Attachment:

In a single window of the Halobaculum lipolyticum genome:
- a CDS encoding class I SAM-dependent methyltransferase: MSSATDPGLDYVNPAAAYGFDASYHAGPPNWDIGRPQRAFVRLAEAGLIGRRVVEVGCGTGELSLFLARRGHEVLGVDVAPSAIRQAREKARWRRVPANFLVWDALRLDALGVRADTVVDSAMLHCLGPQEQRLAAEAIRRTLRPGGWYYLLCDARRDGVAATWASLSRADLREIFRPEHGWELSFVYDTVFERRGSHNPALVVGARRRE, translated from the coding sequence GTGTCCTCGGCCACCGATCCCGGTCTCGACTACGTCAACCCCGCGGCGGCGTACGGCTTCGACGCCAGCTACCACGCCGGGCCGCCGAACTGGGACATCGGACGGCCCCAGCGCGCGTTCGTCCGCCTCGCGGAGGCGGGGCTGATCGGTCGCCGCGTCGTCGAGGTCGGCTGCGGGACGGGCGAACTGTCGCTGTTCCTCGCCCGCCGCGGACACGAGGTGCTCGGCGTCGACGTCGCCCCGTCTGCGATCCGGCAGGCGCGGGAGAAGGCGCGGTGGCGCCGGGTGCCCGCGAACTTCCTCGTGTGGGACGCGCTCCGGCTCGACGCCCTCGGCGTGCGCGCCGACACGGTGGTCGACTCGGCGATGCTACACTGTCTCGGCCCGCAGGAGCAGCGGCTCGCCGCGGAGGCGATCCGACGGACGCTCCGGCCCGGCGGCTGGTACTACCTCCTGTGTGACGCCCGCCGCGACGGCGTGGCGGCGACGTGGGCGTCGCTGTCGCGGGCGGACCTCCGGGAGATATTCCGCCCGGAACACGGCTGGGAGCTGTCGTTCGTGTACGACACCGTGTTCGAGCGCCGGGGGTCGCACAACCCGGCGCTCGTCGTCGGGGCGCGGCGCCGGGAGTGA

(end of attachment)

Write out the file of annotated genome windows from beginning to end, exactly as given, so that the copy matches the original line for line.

In a single window of the Halobaculum lipolyticum genome:
- a CDS encoding class I SAM-dependent methyltransferase: MSSATDPGLDYVNPAAAYGFDASYHAGPPNWDIGRPQRAFVRLAEAGLIGRRVVEVGCGTGELSLFLARRGHEVLGVDVAPSAIRQAREKARWRRVPANFLVWDALRLDALGVRADTVVDSAMLHCLGPQEQRLAAEAIRRTLRPGGWYYLLCDARRDGVAATWASLSRADLREIFRPEHGWELSFVYDTVFERRGSHNPALVVGARRRE, translated from the coding sequence GTGTCCTCGGCCACCGATCCCGGTCTCGACTACGTCAACCCCGCGGCGGCGTACGGCTTCGACGCCAGCTACCACGCCGGGCCGCCGAACTGGGACATCGGACGGCCCCAGCGCGCGTTCGTCCGCCTCGCGGAGGCGGGGCTGATCGGTCGCCGCGTCGTCGAGGTCGGCTGCGGGACGGGCGAACTGTCGCTGTTCCTCGCCCGCCGCGGACACGAGGTGCTCGGCGTCGACGTCGCCCCGTCTGCGATCCGGCAGGCGCGGGAGAAGGCGCGGTGGCGCCGGGTGCCCGCGAACTTCCTCGTGTGGGACGCGCTCCGGCTCGACGCCCTCGGCGTGCGCGCCGACACGGTGGTCGACTCGGCGATGCTACACTGTCTCGGCCCGCAGGAGCAGCGGCTCGCCGCGGAGGCGATCCGACGGACGCTCCGGCCCGGCGGCTGGTACTACCTCCTGTGTGACGCCCGCCGCGACGGCGTGGCGGCGACGTGGGCGTCGCTGTCGCGGGCGGACCTCCGGGAGATATTCCGCCCGGAACACGGCTGGGAGCTGTCGTTCGTGTACGACACCGTGTTCGAGCGCCGGGGGTCGCACAACCCGGCGCTCGTCGTCGGGGCGCGGCGCCGGGAGTGA